SAN ANTONIO — On Oregon State’s final offensive play Saturday night, quarterback Cody Vaz found himself flat on his back of the Alamodome turf, the victim of another Texas sack.

It was a fitting end to one of the most ill-fated performances in school history.

The Longhorns sacked Vaz 10 times for 81 yards in losses en route to a come-from-behind 31-27 Alamo Bowl victory that will stick in the craw of the Beavers for many a moon.

“It’s a game we feel we let slip away,” said Vaz, who will have nightmares of himself absorbing body blows from Texas defensive end Alex Okafor. “Taking nothing away from Texas — (the Longhorns) are a really good team — but we let this one slip out of our hands.”

It was a devastating loss for the 15th-ranked Beavers (9-4), who led most of the way and controlled the line of scrimmage on both sides of the ball in the early going.

“We had it, man,” OSU offensive guard Josh Andrews said dejectedly as he strode to the locker room. “We had it. We just let it slip away.”

It was an uplifting victory for the unranked Longhorns (9-4), who seized control in the second half after sputtering early.

“We challenged all of our players to make the seniors leave happy,” Texas coach Mack Brown said, “and it’s a happy dressing room tonight.”

Oregon State dominated the first half and could have — should have — had a bigger lead than its 20-10 advantage at intermission.

The Beavers were still in front 27-17 and had the ball in Texas territory early in the fourth quarter after the Longhorns failed on a fake punt attempt, with OSU’s Ryan Murphy batting down a pass from Alex King. An Oregon State touchdown there and Texas would have been buried.

“That was a critical time in the game,” OSU coach Mike Riley said. “We needed to get something out of that, and we didn’t.”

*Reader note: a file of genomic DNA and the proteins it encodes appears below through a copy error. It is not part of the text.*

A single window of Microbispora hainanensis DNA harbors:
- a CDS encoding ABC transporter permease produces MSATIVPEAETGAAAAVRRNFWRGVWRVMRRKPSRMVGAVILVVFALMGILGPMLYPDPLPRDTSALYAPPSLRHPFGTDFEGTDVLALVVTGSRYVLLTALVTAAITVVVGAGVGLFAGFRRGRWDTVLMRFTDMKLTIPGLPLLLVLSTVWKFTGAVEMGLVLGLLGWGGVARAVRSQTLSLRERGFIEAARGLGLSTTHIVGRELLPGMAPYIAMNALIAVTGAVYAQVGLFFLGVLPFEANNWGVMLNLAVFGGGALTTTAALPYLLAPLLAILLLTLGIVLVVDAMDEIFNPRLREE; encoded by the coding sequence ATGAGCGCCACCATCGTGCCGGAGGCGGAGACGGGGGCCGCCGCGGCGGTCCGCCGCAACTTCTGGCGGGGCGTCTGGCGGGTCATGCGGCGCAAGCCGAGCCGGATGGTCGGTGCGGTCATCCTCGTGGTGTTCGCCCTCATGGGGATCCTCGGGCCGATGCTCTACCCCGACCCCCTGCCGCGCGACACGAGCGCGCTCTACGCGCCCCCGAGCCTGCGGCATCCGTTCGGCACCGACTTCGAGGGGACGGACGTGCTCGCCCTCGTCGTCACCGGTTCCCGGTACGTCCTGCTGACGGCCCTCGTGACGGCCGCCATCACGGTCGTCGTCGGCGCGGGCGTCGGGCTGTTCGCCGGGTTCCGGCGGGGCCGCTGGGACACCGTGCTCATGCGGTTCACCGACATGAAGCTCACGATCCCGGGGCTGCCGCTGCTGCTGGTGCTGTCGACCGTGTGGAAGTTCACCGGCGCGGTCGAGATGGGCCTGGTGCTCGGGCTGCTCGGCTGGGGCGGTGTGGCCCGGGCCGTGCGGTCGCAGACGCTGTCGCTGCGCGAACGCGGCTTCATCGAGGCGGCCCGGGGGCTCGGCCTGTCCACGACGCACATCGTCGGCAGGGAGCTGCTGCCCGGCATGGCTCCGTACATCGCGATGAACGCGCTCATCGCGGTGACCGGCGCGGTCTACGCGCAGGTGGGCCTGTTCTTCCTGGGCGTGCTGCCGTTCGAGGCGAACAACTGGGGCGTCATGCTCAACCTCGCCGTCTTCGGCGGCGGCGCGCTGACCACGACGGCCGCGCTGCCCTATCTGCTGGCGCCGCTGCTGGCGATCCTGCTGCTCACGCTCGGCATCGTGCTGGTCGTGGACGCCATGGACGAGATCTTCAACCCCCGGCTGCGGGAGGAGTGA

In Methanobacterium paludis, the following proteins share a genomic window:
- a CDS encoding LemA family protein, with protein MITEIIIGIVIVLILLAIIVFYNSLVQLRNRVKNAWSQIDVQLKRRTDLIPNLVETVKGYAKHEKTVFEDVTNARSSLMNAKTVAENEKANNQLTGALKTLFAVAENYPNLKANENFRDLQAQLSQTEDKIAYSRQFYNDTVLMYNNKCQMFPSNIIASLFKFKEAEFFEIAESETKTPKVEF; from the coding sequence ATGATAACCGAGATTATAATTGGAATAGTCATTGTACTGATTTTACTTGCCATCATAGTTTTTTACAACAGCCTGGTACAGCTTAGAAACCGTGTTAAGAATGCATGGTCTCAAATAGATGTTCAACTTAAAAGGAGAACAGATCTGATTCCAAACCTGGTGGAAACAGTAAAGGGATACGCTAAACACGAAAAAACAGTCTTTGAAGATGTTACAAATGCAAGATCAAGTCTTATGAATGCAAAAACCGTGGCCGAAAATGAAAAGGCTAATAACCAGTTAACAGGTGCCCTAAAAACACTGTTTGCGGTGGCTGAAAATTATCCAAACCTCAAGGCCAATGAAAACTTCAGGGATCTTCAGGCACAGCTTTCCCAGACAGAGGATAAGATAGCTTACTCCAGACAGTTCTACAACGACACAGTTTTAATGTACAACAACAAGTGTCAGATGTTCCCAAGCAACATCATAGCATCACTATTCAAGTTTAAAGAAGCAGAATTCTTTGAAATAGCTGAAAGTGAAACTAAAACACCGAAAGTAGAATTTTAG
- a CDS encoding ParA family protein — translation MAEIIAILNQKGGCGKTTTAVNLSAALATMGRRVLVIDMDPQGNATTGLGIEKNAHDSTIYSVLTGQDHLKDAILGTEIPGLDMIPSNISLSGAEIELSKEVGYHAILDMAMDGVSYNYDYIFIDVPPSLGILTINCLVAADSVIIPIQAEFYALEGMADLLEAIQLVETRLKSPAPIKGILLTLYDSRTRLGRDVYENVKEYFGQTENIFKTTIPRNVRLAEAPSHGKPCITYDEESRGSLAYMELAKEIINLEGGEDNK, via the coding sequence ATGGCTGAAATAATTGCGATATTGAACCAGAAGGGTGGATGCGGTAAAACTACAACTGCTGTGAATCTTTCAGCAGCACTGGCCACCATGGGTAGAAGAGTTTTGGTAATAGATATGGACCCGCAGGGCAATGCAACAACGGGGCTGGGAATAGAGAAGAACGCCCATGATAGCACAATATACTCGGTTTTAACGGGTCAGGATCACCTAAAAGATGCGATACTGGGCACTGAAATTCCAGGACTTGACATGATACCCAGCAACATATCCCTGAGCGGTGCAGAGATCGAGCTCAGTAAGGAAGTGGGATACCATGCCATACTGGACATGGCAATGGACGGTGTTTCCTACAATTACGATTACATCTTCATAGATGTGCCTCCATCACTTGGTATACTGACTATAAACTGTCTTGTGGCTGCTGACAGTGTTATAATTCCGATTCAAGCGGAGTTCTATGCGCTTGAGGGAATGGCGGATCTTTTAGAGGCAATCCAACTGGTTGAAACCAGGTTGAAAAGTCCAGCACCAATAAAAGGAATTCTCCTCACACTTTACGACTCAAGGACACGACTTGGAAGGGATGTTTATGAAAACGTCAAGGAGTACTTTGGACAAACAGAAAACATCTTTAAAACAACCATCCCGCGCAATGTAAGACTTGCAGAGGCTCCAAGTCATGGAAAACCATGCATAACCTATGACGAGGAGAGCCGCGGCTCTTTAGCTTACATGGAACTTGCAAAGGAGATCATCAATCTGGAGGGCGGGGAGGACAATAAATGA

The Beavers went three-and-out, and after a Keith Kostol punt, the Longhorns marched 83 yards in nine plays for a touchdown to draw with 27-24 with 8:18 remaining.

“We had all the momentum at that point,” said Texas quarterback David Ash, whose 15-yard TD pass to running back Johnathan Gray brought the Longhorns to within three.

By that time, Oregon State’s offense had gone from bad to worse.

On first down from the OSU 22, Vaz was sacked for the seventh time in the game. On second-and-17, Vaz connected with Terron Ward on a screen pass for 19 yards and a first down, but Vaz got sacked again on a third-down play. Kostol’s short punt was returned by Quandre Diggs 12 yards to the OSU 48, and the Longhorns still had 4:35 on the clock.

Five plays later, on first-and-10 at the Beaver 36, Ash went deep to Marquise Goodwin for 36 yards and the go-ahead score with 2:24 remaining. The Beavers mustered nothing offensively on their final possession, and the Longhorn faithful were soon celebrating victory.

The way the game started, the final result seemed unfathomable. Oregon State’s balanced offensive attack produced 117 yards passing and 111 yards rushing in the first half. To that point, OSU held a huge advantage in first downs (16-4) and total offense (228-123).